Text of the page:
Three months back I had decided to go to Madurai for a wedding on September 9 and 10. But on the 6th, I decided to drop that trip and attend the BlogCamp instead. After spending two days at there, I realized that very little differentiates a BlogCamp from a wedding.
Goodies for visitors: Had I gone to the marriage in Madurai, I would have got a coconut, a betel leaf, a lemon, some areca nut in a polyethylene bag. At the BlogCamp I got a black bag (with Yahoo written all over it), a Zoho writing pad, a Sulekha India Smiles book, a blue Fuente Systems mug, and a black Fashion IQ T-shirt. Had I known, I would have not booked my tickets at all.
Free Food: The single biggest reason why all marriage halls are crowded is because that’s when everybody takes revenge. “Wasn’t he the guy who ate all the rice at my wedding? Let me do the same now, at his son’s wedding!” Same happened with me at the BlogCamp. I hogged well on both days…which was one of the reasons why I didn’t participate much.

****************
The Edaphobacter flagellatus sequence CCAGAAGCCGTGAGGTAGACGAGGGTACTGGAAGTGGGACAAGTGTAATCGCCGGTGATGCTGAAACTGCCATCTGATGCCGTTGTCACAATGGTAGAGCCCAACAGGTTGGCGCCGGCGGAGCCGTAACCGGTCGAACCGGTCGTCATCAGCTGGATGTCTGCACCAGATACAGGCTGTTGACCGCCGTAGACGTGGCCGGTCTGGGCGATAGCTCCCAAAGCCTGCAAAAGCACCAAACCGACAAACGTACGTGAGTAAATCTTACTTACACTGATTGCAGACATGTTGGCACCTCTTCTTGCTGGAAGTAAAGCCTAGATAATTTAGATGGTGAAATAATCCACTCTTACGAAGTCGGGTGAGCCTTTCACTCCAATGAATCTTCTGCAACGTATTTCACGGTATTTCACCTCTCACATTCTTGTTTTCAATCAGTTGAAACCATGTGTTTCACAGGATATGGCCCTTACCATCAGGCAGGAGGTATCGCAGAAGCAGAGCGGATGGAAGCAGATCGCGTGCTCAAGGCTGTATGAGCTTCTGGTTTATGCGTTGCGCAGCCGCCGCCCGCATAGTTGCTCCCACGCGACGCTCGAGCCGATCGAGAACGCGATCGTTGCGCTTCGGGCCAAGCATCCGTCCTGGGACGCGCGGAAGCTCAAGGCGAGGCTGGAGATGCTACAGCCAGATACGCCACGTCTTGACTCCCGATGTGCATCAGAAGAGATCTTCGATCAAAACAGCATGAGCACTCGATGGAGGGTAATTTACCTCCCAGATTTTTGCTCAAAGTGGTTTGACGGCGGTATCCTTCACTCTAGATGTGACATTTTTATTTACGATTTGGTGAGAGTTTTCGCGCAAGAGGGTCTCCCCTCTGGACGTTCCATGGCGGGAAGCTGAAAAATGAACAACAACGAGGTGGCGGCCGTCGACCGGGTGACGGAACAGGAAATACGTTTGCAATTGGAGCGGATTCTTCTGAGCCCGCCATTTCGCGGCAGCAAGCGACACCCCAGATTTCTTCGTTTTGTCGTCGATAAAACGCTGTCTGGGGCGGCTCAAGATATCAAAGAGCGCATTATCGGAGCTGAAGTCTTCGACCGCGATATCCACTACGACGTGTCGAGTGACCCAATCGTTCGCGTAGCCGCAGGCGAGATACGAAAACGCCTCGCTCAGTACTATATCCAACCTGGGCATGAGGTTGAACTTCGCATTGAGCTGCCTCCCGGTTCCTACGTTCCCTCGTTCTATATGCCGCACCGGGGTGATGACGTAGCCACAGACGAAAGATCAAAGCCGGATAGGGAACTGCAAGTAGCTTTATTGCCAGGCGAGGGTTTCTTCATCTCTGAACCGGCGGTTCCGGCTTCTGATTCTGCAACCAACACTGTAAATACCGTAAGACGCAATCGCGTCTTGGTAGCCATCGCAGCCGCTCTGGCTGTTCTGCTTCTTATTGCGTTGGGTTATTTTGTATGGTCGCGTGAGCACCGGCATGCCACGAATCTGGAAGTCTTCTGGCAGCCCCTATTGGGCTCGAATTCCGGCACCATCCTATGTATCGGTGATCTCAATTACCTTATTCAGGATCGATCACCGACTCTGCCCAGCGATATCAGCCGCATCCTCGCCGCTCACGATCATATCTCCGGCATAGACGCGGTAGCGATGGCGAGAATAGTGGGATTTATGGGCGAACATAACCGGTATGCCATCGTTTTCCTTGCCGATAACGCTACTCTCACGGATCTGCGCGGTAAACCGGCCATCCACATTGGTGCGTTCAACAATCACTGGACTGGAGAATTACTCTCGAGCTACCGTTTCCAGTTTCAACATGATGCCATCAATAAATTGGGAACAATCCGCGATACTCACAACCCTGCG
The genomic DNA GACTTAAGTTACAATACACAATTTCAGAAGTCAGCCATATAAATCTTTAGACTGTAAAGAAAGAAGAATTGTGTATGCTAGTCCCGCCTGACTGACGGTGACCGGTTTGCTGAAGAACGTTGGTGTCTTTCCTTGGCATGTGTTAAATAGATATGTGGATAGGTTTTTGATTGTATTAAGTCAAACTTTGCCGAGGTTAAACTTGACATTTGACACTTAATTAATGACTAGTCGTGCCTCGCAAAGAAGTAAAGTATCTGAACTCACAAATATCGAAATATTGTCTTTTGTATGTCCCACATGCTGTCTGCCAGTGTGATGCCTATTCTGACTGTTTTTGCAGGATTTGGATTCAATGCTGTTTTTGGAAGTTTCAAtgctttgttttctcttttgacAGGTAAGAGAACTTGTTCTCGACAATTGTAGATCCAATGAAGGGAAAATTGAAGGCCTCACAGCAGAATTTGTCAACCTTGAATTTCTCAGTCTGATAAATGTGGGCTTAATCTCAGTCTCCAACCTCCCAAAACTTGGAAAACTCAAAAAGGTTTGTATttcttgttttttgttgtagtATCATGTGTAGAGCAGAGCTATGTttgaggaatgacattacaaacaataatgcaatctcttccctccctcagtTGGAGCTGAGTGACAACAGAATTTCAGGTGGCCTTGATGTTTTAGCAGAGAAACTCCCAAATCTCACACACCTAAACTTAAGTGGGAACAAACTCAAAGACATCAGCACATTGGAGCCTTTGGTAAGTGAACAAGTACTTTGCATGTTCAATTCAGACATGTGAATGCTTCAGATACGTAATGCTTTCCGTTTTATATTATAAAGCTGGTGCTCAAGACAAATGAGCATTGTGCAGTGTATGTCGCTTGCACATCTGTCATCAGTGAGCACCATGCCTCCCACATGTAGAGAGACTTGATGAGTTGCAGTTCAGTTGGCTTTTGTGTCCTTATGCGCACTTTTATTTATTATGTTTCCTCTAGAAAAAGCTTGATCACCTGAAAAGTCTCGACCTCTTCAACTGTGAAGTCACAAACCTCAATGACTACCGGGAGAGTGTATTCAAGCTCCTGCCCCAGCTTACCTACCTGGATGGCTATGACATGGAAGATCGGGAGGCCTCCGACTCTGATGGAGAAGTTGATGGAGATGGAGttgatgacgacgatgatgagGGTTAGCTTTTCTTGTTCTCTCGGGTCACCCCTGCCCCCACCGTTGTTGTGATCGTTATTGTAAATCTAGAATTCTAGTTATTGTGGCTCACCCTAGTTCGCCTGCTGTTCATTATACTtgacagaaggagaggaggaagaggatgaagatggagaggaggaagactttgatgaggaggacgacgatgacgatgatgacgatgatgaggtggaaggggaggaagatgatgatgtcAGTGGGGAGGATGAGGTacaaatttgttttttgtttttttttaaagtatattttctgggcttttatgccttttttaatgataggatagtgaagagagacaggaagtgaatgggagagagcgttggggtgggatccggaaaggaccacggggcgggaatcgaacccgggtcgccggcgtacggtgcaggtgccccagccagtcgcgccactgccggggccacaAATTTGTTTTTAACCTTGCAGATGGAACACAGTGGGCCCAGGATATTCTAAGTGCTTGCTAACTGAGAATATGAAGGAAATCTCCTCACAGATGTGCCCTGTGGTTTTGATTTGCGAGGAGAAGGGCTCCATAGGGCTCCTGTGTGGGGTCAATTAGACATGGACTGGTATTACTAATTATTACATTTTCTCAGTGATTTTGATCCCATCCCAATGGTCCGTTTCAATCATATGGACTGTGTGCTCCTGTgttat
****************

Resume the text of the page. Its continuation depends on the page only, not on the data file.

The old and the young: At the conference the seniors had congregated in the auditorium discussing strategies, vision and concepts while the young ones were closeted in the conference hall upstairs engaging in hands-on experiences. Don’t the marriages also have a set of old relatives who try to match pairs and a set of young cousins who have all the fun?
Gifts: While a few like me walk into a marriage without gifts, most walk into marriages with a gift wrapped in shiny paper. If I were to make a comparison…almost everybody who walked into the conference had something or the other on hand which they thought was their gift to the blogging community – a brand to promote, a url to popularize or a presentation to deliver.
Relief: After most marriages the daughter’s father and mother are a relieved couple. No issues. Everything went on smoothly…and I am sure Kiruba and his team of volunteers would have felt the same at 7 p.m. on Sunday.